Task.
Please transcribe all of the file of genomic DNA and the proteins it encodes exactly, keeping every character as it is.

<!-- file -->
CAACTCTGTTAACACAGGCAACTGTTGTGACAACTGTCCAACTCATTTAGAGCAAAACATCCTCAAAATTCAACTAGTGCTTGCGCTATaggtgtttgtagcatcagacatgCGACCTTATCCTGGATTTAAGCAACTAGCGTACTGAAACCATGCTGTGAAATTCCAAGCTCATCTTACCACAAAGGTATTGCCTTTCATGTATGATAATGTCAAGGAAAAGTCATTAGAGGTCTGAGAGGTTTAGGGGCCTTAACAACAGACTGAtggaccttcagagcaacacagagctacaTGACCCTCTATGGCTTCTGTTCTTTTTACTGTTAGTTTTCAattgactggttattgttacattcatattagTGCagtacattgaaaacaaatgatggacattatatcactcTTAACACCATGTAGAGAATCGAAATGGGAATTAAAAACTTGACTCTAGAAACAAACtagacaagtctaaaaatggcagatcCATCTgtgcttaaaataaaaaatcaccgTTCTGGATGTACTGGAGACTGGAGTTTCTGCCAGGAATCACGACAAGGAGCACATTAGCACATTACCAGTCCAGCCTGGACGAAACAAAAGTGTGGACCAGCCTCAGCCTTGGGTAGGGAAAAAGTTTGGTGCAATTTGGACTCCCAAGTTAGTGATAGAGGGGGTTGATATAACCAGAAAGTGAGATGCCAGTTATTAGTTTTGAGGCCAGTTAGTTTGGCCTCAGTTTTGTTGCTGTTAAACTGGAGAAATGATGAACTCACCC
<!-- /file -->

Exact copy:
CAACTCTGTTAACACAGGCAACTGTTGTGACAACTGTCCAACTCATTTAGAGCAAAACATCCTCAAAATTCAACTAGTGCTTGCGCTATaggtgtttgtagcatcagacatgCGACCTTATCCTGGATTTAAGCAACTAGCGTACTGAAACCATGCTGTGAAATTCCAAGCTCATCTTACCACAAAGGTATTGCCTTTCATGTATGATAATGTCAAGGAAAAGTCATTAGAGGTCTGAGAGGTTTAGGGGCCTTAACAACAGACTGAtggaccttcagagcaacacagagctacaTGACCCTCTATGGCTTCTGTTCTTTTTACTGTTAGTTTTCAattgactggttattgttacattcatattagTGCagtacattgaaaacaaatgatggacattatatcactcTTAACACCATGTAGAGAATCGAAATGGGAATTAAAAACTTGACTCTAGAAACAAACtagacaagtctaaaaatggcagatcCATCTgtgcttaaaataaaaaatcaccgTTCTGGATGTACTGGAGACTGGAGTTTCTGCCAGGAATCACGACAAGGAGCACATTAGCACATTACCAGTCCAGCCTGGACGAAACAAAAGTGTGGACCAGCCTCAGCCTTGGGTAGGGAAAAAGTTTGGTGCAATTTGGACTCCCAAGTTAGTGATAGAGGGGGTTGATATAACCAGAAAGTGAGATGCCAGTTATTAGTTTTGAGGCCAGTTAGTTTGGCCTCAGTTTTGTTGCTGTTAAACTGGAGAAATGATGAACTCACCC